In starting to add rings and different woods to my custom drums, I want to make sure they remain stable for years to come.? A new project I’m working on has me thinking about joinery and the best glues for each application.? Currently all of my joints have been long grain to long grain (gluing up the staves) or I have reinforce the the joint with dowels.?? The key to success is to make sure all grain is going in the same direction.? Though end grain to end grain joints are not nearly as strong as long to long, there are some things I can do to make them stronger… and that just means better, longer lasting drums.? The more I’m learning about woodworking and stave vs segmented designs, I find myself incorporating these finds into my drums.? I thinks its one aspect that really helps my drums stand out and be completely unique…
So after some more research and a generous reply from Malcolm Tibbetts regarding end to end joints, it seems that as long as the grain is going in the same direction, the joint is OK.? Malcolm says the end to end joint will not be as strong as a long grain to long grain, but for most applications it’s OK.? Malcolm is a segmented wood turner who is leading the way in innovation and design using segments and the lathe.? I have a few of his DVD’s and his famous book, “The Art of Segmented Wood Turning”.? I was honored to have him reply to my e-mail, as I know he has lots more experience than I in this field.
Still for my purpose, ie, building functional art (hand drums, djembes, etc.) the joints probably get stressed a lot more than say a vessel that is mostly looked at.? So now that I know the joint is okay.. how do I make it better??? Is there a glue that works best for end grain joinery?
Doing some research on glues, I’m finding that using a polyurethane glue like gorilla glue on end grain joints greatly strengthens the joint.? Because it swells as it cures, it fills the grain and hardens.? The main problem with end grain joints is that the end grain absorbs too much glue, and the fibers are spaced further apart than with a long grain joint.
I read the analogy of trying to glue a bundle of straws to another bundle of straws by the open ends.? Think of using a standard PVA glue (Elmer’s glue, Titebond, most any white / yellow glue) it’s just going to run down the openings of the straw tubes and not give much adhesion.. if any.? Now using a PU glue (polyurethane glue like Gorilla Glue) the glue is a bit thicker consistency, and it expands about 3-4 times its size as it cures.? This fills the holes in the straws and helps to join the two bundles together, while cured it acts more like an epoxy.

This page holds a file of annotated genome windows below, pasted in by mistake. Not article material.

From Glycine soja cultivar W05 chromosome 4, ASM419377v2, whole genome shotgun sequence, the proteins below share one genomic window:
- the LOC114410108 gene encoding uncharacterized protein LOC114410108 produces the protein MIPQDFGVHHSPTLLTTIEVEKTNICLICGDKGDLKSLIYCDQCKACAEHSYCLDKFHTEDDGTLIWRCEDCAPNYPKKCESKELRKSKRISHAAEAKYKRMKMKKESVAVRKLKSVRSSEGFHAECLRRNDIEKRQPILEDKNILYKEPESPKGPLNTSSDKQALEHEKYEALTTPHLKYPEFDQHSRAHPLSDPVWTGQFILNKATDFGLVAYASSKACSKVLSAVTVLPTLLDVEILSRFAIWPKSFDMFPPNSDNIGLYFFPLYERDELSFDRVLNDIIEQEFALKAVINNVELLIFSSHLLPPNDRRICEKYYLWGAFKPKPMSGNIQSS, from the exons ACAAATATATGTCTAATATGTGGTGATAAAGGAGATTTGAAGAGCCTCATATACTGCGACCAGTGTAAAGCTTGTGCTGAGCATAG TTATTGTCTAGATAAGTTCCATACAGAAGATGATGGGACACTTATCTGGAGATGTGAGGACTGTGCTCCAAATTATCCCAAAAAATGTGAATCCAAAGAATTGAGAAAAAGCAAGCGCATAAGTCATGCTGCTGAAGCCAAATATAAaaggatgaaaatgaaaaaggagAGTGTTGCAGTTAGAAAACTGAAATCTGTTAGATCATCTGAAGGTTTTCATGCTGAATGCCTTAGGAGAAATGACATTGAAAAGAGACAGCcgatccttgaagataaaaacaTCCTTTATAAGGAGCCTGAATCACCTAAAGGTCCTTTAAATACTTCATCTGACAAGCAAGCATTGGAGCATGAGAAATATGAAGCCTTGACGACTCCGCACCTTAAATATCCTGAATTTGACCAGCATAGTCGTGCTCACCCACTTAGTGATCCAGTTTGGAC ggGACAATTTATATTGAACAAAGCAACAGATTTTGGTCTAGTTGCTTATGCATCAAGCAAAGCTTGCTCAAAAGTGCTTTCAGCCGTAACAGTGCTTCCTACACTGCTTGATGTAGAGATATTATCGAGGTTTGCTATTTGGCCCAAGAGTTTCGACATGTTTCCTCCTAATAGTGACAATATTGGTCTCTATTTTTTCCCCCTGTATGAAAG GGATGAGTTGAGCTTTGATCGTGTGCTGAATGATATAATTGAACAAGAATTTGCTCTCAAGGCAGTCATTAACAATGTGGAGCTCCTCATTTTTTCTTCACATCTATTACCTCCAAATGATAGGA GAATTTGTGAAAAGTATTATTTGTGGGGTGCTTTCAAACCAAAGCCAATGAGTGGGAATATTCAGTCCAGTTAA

I also found that because it expands, a lot of people think it’s good if your joint isn’t perfect, but this was proven false.? You actually need very good joint to get the most from the PU glue, even better than with a PVA glue.? A glue like Titebond II will keep about 80% of it’s strength in a gap up to 1/64 of an inch (.o15) however it is recommended that with a PU glue the gap is no more than 1/256 of an inch (.003)? That’s a pretty tight joint!
I’ll probably still add some dowels to my projects for comfort and knowing that they will add a mechanical advantage, but they are a pain! I keep my wall thickness pretty thick, (5/8 to 3/4 “) and in the case of hand drums, they get thrown around a lot, so using dowels is still a good idea, I’ll just substitute my Titebond for some Gorilla Glue when it comes to joining up end grain.? I’m happy to learn more about the PU glues as I think this will ultimately help me build better drums.?? Remember that PU glue needs moisture to activate.? If your wood is kiln dried or under about 10% moisture, you will want to spritz the joint with water.? If you are joining air dried lumber you might be ok… I’d still spritz a tad of water on both sides of the joint before gluing.
Now for using long grain joints as I do with the main staves for my drums, I’ll stick with Titebond II extended set.? In tests (that I did not conduct) this situation for the glue joints were nearly the same, both being stronger than the wood itself.? A lot of people ask me if I reinforce the joints of my slats.. there is no need to with the glue bonding stronger than the wood.? With a good tight fitting joint, and all the grain going in the same direction, the bond will be excellent and with more chance of the wood failing from natural causes before the glue.? The shell might expand and contract a bit, but it will do so uniformly and the joints will hold.
Wow… unless you are researching glue or an avid woodworker (in which case this might be redundant) this is probably the most boring article I’ve written :)? But after all.. you found it!
I would love to hear others opinions that has first hand experience with PU glue or with end to end-grain joints.